The Australian dollar lifted to its highest level since mid-June and stockmarkets around the world rallied after former US treasury secretary Larry Summers pulled out of the race to replace Ben Bernanke as Federal Reserve chairman.
Despite being widely seen as the leading candidate to succeed Mr Bernanke, opposition among some Democrats ultimately forced Mr Summers out of the race.
This has prompted markets to focus on the other leading candidate, vice-chairwoman of the Fed Janet Yellen, who has played a significant role in the organisation's quantitative easing (QE) policy - of buying bonds to keep interest rates low - which has fuelled financial markets and weakened the US dollar.
"There was less certainty around the policy outlook under Summers, relative to Yellen, who played a significant role in current Fed policies and communications," Deutsche Bank currency strategist John Horner said.
The Australian dollar shot up more than 1 per cent after US President Barack Obama confirmed Mr Summers' withdrawal early on Monday.
After starting the local session at US92.45¢, the dollar traded as high as US93.94¢, before pulling back to US93.24¢ late on Monday. Australia's benchmark S&P/ASX 200 Index hit a fresh five-year high, lifting 28.4 points to 5248. The Aussie surged 4.8 per cent in September but is still down more than 10 per cent from 2013 highs.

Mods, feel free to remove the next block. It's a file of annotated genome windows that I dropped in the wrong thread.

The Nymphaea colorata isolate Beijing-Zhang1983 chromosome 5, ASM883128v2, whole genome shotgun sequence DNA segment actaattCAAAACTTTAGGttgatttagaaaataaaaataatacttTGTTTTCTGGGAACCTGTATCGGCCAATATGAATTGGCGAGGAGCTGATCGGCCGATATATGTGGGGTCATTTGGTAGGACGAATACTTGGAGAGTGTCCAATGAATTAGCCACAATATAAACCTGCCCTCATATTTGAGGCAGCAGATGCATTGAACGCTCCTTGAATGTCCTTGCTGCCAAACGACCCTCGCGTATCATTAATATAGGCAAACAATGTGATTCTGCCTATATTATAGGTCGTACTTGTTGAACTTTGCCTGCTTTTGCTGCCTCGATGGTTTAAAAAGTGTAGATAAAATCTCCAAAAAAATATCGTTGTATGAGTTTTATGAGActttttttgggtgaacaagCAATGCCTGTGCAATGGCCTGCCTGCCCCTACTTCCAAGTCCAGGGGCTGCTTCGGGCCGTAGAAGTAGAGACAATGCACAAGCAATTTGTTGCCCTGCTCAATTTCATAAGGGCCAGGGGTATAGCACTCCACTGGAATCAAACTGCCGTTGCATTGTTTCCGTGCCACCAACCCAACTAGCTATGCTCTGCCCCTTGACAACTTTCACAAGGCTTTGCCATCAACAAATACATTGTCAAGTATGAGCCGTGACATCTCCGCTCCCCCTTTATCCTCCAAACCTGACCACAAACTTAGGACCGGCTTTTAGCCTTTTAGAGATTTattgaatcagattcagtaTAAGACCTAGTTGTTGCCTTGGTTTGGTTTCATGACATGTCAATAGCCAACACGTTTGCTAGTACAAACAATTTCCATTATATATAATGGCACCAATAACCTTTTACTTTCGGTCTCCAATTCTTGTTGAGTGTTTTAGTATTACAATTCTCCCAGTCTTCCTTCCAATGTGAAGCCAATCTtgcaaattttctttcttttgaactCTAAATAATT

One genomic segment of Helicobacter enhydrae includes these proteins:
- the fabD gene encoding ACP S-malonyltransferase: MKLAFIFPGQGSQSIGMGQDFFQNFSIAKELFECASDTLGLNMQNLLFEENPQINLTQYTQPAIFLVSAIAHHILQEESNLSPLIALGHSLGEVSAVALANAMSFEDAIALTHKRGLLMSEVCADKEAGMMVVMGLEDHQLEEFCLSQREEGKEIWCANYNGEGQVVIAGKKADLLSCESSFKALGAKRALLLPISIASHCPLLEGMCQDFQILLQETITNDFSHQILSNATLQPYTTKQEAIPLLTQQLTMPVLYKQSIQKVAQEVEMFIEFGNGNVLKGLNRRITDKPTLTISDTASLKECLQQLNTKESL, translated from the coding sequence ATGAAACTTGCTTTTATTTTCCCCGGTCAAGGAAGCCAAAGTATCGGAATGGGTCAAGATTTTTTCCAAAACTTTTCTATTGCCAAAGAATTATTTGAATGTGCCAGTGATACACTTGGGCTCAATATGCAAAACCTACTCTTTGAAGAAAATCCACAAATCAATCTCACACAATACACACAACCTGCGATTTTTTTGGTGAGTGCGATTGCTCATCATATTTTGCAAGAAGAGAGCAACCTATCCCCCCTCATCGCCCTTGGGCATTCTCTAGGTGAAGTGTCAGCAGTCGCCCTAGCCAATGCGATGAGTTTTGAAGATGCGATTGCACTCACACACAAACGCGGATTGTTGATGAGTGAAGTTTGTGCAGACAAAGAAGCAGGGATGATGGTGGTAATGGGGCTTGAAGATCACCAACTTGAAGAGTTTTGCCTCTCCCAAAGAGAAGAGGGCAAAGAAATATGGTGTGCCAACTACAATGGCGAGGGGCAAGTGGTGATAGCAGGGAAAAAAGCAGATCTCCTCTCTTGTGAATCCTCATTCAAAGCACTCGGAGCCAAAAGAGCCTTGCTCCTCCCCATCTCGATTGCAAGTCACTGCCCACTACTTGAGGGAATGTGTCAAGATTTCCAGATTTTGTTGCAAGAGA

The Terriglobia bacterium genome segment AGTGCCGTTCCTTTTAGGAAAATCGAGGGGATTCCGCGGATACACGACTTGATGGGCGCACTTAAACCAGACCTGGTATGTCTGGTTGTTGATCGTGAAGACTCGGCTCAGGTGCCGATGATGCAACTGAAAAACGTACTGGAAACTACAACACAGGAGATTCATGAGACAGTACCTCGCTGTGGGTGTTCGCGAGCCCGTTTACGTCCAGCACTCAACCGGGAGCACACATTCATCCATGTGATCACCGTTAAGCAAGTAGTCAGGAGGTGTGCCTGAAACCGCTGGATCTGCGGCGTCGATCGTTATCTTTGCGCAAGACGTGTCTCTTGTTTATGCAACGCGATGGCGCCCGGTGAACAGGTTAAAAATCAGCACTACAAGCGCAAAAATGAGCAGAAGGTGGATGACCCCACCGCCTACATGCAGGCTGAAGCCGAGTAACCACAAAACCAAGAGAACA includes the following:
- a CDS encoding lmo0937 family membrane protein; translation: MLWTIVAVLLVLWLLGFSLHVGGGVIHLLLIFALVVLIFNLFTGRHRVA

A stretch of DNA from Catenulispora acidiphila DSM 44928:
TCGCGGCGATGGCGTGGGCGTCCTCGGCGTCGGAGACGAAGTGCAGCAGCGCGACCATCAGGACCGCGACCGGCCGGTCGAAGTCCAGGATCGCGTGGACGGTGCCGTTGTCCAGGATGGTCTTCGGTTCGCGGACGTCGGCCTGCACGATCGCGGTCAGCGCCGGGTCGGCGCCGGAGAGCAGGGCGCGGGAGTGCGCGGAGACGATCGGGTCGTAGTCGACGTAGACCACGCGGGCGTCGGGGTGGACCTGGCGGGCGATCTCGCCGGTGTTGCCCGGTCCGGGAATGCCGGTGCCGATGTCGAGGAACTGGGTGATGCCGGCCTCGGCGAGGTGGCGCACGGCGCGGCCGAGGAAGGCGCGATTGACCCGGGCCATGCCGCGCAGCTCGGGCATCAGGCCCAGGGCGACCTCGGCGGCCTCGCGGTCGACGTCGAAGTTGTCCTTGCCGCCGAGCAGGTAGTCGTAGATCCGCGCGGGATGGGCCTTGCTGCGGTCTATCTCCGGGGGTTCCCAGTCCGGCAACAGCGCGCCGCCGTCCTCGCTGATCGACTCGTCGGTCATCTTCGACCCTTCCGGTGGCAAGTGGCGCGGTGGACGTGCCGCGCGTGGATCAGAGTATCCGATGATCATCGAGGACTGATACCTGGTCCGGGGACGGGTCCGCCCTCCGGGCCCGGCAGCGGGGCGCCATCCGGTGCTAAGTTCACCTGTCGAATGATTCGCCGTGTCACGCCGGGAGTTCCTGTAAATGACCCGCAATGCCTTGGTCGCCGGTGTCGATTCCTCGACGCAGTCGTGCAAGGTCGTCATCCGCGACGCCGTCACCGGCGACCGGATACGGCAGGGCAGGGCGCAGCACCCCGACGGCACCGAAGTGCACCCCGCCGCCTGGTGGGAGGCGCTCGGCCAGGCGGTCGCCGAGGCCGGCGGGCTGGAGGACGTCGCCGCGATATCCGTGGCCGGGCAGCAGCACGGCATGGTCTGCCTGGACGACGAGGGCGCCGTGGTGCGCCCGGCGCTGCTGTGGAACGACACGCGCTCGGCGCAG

Fed stimulus programs have contributed to lifting the Australian dollar through the global financial crisis, with the local currency rising from US60.09¢ in October 2008 to as high as US110.81¢ in July, 2011. The dollar has since traded well above its historical average of about US93¢.
Another factor contributing to the dollar's strength was Australia's mining boom and the relatively high interest rates this sparked.
Mr Bernanke has previously signalled his intention to wind QE back should the US economy continue to meet certain benchmarks for recovery, but the timeline and severity remain speculative.
Market pundits have taken Mr Summers' withdrawal as a sign Ms Yellen has one hand on the Fed chairmanship, but the US government has made no such signal.
As the US economy recovers, the US dollar is expected to strengthen against the Aussie, but should Ms Yellen become the next Fed chairman, markets expect a slower and softer touch to the ending of QE, which will support the Australian dollar in the short term.
As the US economy recovers, the US dollar is expected to strengthen against the Aussie. While the dollar is not expected to fall anywhere near its post-GFC low, economists expect the local currency to fall below US90¢ once the Fed begins tapering its stimulus.
Adding to volatility is the coming Federal Reserve meeting, where board members are expected to initiate tapering of the central bank's $US85 billion bond-buying program.
But disappointing economic data out of the US, including soft retail sales and consumer confidence hitting a five-month low, has added to uncertainty surrounding the meeting.
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